In the Janssens painting, three massive figures—the Naiads, or water nymphs—gather delectable fruit and vegetables with which to stuff their “horn of plenty,” choosing from cauliflower, grapes, figs, artichokes, and the squash, all painted by the artist in great detail. The figures on the right and left lounge on vessels gushing out water—a reference to their roles in mythology and to water’s importance in the harvest. Every element up to the crowns of wheat suggests health and growth. In the past, the painting has been dated to as early as 1609, but it’s now put at about 1619. Either way, it marks one of the earliest depictions of the origins of the cornucopia.

The Origin of the Cornucopia

The Origin of the Cornucopia hangs on the wall of our fourth floor galleries devoted to classical European art. It has played an important role in SAM’s relatively small European collection since its acquisition in the summer of 1972, when it was given to the museum as a 75th birthday present to our founding director, Richard E. Fuller. Before its time at SAM and the gallery from which the museum acquired it, the painting is said to have lived in a French provincial castle. I imagine it hanging over a dinner table, every inch of it covered with an autumn feast.

–Jeffrey Carlson, Collections Coordinator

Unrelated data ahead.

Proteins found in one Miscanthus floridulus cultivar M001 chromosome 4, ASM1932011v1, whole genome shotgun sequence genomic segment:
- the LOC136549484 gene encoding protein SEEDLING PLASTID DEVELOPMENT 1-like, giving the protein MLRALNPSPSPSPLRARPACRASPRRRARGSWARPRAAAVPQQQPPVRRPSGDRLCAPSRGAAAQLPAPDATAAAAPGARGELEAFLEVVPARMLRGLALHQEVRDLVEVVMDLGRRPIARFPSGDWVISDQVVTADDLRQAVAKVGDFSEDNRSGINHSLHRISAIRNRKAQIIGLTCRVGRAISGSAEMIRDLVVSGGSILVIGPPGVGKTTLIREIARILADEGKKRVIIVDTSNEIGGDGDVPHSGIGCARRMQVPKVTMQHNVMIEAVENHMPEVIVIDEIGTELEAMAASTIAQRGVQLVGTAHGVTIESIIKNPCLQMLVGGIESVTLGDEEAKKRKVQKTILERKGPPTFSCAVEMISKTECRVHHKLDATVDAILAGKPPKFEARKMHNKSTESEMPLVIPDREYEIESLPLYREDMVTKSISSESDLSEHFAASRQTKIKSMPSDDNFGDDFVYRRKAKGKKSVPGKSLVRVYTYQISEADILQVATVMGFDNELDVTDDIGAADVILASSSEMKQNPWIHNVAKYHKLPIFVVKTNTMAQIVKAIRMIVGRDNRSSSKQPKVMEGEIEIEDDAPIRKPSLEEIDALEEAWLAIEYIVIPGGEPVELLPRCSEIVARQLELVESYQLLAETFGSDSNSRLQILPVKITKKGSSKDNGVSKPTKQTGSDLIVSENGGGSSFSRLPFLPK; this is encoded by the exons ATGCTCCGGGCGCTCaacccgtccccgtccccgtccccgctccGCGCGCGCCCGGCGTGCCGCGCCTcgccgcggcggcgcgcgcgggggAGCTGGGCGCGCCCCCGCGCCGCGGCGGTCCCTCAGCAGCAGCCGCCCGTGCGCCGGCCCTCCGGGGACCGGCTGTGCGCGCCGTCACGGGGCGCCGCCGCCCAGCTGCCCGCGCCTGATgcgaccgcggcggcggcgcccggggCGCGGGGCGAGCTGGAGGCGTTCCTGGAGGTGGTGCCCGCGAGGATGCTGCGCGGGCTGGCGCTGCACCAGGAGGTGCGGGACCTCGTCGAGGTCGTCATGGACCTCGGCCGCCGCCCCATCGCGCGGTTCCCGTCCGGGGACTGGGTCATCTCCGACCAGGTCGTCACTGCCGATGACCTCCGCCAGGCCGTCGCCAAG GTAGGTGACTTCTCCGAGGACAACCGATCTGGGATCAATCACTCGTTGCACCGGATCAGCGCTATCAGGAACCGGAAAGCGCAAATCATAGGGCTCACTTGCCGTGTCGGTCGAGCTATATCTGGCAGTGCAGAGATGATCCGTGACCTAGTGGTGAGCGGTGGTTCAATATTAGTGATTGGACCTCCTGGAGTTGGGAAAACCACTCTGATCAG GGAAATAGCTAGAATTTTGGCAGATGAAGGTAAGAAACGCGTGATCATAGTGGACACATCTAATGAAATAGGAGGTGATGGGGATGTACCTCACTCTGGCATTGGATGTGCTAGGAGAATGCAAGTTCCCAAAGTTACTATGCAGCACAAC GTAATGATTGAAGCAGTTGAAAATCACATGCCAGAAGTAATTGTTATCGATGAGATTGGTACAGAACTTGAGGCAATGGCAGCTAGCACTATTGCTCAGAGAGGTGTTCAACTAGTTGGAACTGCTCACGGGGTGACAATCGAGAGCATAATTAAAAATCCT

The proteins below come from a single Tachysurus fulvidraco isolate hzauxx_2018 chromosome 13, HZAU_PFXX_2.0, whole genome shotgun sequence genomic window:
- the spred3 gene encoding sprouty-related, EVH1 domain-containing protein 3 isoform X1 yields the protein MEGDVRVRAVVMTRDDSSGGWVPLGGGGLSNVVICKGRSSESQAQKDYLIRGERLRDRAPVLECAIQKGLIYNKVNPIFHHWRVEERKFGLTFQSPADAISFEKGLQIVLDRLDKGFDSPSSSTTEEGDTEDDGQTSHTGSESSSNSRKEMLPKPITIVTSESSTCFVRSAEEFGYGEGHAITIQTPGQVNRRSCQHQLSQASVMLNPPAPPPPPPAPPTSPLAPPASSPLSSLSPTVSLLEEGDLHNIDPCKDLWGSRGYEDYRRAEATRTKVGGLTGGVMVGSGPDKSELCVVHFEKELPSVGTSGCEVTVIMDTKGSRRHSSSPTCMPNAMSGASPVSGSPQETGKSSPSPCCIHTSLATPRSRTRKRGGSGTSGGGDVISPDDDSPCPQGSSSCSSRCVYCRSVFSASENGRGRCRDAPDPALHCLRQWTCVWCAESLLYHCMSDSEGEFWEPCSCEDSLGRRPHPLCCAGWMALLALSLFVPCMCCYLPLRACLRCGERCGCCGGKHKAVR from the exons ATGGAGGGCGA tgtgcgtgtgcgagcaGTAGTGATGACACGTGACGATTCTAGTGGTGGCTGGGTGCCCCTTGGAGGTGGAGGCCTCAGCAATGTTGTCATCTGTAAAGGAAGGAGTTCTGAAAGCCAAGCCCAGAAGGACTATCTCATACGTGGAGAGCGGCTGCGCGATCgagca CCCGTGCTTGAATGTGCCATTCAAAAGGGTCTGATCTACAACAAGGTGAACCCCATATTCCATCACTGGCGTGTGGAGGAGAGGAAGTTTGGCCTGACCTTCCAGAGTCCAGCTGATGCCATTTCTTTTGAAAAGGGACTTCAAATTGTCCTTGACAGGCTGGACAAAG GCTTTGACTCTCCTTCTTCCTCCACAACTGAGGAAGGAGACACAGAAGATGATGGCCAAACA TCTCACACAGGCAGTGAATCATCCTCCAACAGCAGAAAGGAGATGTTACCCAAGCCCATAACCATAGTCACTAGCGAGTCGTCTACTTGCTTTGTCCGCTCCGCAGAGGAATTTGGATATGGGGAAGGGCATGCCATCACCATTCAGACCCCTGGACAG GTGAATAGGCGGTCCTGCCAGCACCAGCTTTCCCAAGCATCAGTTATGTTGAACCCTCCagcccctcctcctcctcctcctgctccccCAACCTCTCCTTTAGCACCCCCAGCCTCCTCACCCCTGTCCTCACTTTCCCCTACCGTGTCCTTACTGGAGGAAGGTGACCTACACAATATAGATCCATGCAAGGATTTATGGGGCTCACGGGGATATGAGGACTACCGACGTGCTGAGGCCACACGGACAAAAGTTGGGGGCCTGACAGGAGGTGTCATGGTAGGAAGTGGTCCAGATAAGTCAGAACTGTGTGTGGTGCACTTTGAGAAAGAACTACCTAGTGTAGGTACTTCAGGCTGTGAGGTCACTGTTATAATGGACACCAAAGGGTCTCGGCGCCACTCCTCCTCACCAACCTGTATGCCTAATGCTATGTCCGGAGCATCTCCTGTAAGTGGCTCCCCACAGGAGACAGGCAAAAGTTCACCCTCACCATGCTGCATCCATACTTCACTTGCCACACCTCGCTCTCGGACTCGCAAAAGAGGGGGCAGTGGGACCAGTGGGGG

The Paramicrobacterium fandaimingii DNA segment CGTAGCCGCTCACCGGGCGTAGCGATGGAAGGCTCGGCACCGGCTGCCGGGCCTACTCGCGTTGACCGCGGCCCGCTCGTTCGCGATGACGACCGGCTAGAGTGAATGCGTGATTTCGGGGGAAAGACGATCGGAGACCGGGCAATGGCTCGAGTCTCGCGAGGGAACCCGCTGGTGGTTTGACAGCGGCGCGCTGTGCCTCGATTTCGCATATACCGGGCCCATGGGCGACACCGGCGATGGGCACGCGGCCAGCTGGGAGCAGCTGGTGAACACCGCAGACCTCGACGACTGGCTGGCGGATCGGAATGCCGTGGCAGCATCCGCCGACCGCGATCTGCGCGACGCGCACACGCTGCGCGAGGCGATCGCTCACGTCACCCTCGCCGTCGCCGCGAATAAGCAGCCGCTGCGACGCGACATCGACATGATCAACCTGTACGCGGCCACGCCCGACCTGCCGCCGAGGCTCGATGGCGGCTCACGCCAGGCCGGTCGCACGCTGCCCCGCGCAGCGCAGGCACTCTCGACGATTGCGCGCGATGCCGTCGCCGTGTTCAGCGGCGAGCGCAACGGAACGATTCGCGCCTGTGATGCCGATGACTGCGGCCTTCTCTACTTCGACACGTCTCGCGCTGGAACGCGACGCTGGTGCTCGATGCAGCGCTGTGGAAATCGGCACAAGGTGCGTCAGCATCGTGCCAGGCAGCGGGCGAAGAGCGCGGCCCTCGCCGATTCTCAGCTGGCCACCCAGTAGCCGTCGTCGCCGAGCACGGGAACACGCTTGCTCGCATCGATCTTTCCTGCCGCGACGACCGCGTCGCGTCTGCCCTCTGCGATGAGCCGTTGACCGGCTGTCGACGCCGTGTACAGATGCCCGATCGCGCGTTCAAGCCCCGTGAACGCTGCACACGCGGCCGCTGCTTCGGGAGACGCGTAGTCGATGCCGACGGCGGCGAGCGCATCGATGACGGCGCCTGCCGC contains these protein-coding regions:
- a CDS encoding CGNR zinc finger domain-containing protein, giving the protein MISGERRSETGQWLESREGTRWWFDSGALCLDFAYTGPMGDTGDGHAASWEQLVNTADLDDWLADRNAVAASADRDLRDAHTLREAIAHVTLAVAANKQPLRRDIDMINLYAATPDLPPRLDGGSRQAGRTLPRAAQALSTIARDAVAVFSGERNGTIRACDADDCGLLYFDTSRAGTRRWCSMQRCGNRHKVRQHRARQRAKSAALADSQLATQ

Image: The Origin of the Cornucopia, ca. 1619, Abraham Janssens, Flemish, Antwerp, ca. 1575-1632, oil on canvas, 43 3/4 x 68 1/16 in., Seattle Art Museum, PONCHO in honor of Dr. Richard E. Fuller’s 75th Birthday.
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SAM Art: Halloweeeeeeeeeen Edition!

Seated demon figure, 14th century, Chinese, bronze with gilt, 3 1/4 x 2 x 1 7/8 in., Eugene Fuller Memorial Collection, 52.45. Currently on view at the Asian Art Museum.

Seated demon figure, 14th century, Chinese, bronze with gilt, 3 1/4 x 2 x 1 7/8 in., Eugene Fuller Memorial Collection, 52.45. Currently on view at the Asian Art Museum.

‘Tis the season… for ghosts and ghouls and demons!

Supernatural beings appear in artwork spanning centuries and continents, and play distinct roles in different cultures. Even within individual cultures, these creatures have different attributes that can mean different things. It has been suggested that this demon is shivering from cold, suffering that is being imposed upon him.

SAM celebrates Halloween this week with the help of Nancy Guppy and New Day Northwest (KING 5, 11 am). Nancy will be in SAM’s galleries on Thursday, October 30, in full costume inspired by Pop Departures. Join her, and SAM, for a little Halloween inspiration!

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Cover of AfroCuba: Works on Paper, 1968-2003.

SAM Libraries: Book(s) of the Month Club: September and October

September marked the beginning of National Hispanic Heritage Month (it runs through mid-October). In addition to Hispanic artists you may already be familiar with – Diego Rivera, Frida Kahlo, José Clemente Orozco, etc. – this celebration gives us an opportunity to look at other areas of our collections dealing with Hispanic art and artists that are perhaps less well-known. All books in this list are available for consultation at the Dorothy Stimson Bullitt Library at SAM Downtown: